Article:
I love the way examining curating from the perspective of other disciplines adds such richness to our definition and understanding of what it is, and what we are trying to accomplish with the act of curating.
I love the fact that Diana responds to teachers who ask her when she just "tells students stuff" -she suggests that if you spark the interest, they can do the research. And...this leads to more ownership and engagement. This is where student curation begins! Great tips for creating a culture of inquiry.
We are increasingly confronted by more and more content, and that is why many of us appreciate services that help us discover the gems. Google tackles the p
Nancy White's insight:
Wow --curators as dumpster divers --that's a new one! But seriously, I have been doing a lot of thinking about the connection between storytelling and curating. Love this quote:
"Something really interesting happens in the curation process, because stories don't have intrinsic value. An unshared story is basically like rubbish, lying around without any value. Stories gain their meaning and value by sharing but it's not as simple as that. The curator imparts her own value, status and trust, upon the story."
"If stories are tribal currency, then curators are money handlers."
I am very excited to find this work to share with my teachers. I continue to get pushback as I try to encourage them to allow time for students to curate. The fact of the matter is that true curation takes time, but the skills gained by students cannot be ignored, and research and critical analysis are found throughout the Common Core Standards. Curation is also a pathway to personalized learning as students pursue their own areas of interest through the art of curation.
"Flipboard is a fantastic ereading tool which has also become a premier curation tool. I've created a magazine Education Inspirivation that you can subscribe to in Flipboard by clicking on the Flipboard link:http://flip.it/WaRGT"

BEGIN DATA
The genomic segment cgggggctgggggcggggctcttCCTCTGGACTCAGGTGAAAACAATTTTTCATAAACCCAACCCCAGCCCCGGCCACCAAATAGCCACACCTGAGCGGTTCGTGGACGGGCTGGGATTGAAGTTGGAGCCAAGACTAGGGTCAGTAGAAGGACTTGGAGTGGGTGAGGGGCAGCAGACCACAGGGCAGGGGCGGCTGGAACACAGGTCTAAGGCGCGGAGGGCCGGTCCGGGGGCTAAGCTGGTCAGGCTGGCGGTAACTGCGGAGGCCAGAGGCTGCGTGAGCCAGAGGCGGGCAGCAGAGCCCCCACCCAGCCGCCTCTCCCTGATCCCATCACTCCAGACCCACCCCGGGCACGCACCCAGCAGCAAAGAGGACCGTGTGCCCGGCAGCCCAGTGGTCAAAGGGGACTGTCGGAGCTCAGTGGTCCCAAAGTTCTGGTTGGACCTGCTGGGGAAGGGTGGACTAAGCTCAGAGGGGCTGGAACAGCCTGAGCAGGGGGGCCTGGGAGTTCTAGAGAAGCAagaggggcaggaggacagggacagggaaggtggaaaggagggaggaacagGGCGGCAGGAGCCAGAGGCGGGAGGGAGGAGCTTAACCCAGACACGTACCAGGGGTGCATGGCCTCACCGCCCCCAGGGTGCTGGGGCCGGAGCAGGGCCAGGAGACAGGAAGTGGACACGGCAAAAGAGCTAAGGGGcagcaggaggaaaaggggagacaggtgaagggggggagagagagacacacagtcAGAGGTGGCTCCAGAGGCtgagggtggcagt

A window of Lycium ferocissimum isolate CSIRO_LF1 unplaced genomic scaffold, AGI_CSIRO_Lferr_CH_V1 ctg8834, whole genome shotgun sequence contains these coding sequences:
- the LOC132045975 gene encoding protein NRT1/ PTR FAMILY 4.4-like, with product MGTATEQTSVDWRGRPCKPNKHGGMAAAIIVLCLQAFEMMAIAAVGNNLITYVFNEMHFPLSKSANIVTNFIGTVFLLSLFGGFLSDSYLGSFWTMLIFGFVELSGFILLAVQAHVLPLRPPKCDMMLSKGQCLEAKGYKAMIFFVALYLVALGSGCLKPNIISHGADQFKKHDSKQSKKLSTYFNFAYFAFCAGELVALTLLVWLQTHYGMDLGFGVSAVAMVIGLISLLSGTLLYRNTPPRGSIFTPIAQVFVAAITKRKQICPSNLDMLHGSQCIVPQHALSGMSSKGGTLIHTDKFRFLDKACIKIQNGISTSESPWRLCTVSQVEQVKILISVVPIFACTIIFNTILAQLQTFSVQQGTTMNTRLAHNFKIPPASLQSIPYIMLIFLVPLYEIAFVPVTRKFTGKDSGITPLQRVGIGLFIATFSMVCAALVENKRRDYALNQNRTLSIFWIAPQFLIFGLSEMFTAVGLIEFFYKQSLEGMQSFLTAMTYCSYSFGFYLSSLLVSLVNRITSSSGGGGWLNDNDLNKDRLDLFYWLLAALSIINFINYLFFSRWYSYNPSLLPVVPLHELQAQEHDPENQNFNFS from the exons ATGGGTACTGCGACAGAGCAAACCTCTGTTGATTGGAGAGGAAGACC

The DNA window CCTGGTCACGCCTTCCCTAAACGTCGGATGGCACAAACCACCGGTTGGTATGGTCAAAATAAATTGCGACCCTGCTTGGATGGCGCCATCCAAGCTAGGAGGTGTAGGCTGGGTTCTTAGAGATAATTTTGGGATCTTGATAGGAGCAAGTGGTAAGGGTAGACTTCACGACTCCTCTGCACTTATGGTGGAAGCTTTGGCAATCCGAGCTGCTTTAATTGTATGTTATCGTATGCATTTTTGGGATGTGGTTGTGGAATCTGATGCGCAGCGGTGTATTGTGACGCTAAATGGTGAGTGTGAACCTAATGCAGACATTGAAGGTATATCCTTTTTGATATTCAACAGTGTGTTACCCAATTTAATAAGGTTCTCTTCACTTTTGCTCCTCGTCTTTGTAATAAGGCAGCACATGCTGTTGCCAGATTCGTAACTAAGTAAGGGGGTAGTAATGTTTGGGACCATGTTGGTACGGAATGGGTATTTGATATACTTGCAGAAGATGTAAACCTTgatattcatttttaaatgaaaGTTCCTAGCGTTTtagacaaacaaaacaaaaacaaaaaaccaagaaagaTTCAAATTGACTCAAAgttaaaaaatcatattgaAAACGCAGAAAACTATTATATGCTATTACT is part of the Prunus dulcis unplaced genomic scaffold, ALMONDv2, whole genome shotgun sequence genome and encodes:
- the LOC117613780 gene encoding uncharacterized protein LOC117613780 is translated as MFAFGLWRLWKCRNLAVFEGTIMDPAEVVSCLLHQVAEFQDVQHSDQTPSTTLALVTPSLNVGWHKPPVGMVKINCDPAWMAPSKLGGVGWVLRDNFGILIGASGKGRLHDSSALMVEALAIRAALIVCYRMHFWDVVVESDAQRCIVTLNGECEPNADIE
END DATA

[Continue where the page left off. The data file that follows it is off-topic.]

Excellent post from Langwitches! She addresses the progression of moving from collector to curator, quoting Mike Fisher, who observed, "Curating is different. It’s the Critical Thinker’s collection, and involves several nuances that separate it as an independent and classroom-worthy task." Sylvia writes: "There are different sides to Twitter as a Curation tool: Taking advantage of a network of curators working for you (building your own customized network), consuming their curated information Collecting, organizing, connecting, attributing, interpreting, summarizing the vast amount of information that comes across your desk/ feed /books/articles/etc. for YOURSELF! Becoming consciously the curator for others for a particular niche, area of expertise or interest. Disseminate resources, add value, put in perspective, create connections, present in a different light/media/language. Real time curation allows you to be part of an event, that you physically might not be attending or being on the opposite end allows you to be the bridge for others to participate at an event where you are present, but your network is not."
Online instructors face the challenges of keeping a course up to date, engaging students, and maintaining integrity. Having students generate some of the course content can address all three of these challenges.
Nancy White's insight:
Here is another great example of students curating, and the ownership of the learning shifting to the students as a result.
"Curation is sometimes confusing. Everyone has a different definition and it’s used in many different ways as part of content and marketing strategies.
"I asked 11 of my favorite curation experts for their best tips, tools, their favorite curator and suggestions on innovative uses of curation. Each is a curator on Scoop.it, my favorite curation tool and channel. New and experienced curators are going to learn from their advice."
More thinking on the connection of storytelling and curating:
"Curation is an act of problem solving. Curating information to tell a story creates a sense of responsibility for the curator. Storytelling advances the core media literacy principles of analysis, evaluation and creation. By curating, students can compose a story using content acquired on their search with heightened awareness of purpose and audience (Hobbs 2010). All media online is searchable by any user of the web, but the task of the curator is to organize the information into a story in order to share with others in a coherent, nuanced and clear manner. Guided by the teacher, students can access content, analyze and evaluate the messages, create presentations, reflect on findings, and work together in collaborative environments "
As the director of the Metropolitan Museum of Art in New York, Thomas P. Campbell thinks deeply about curating—not just selecting art objects, but placing them in a setting where the public can learn their stories.
Many good ideas can be found here regarding what we need to teach students about curating digital content for learning. The importance of story - and to really look at something (or read it!). The importance of asking quesitons and seeking answers before adding it to your curated collection to determine if it is a good fit. There are many parallels to the world of digital curation.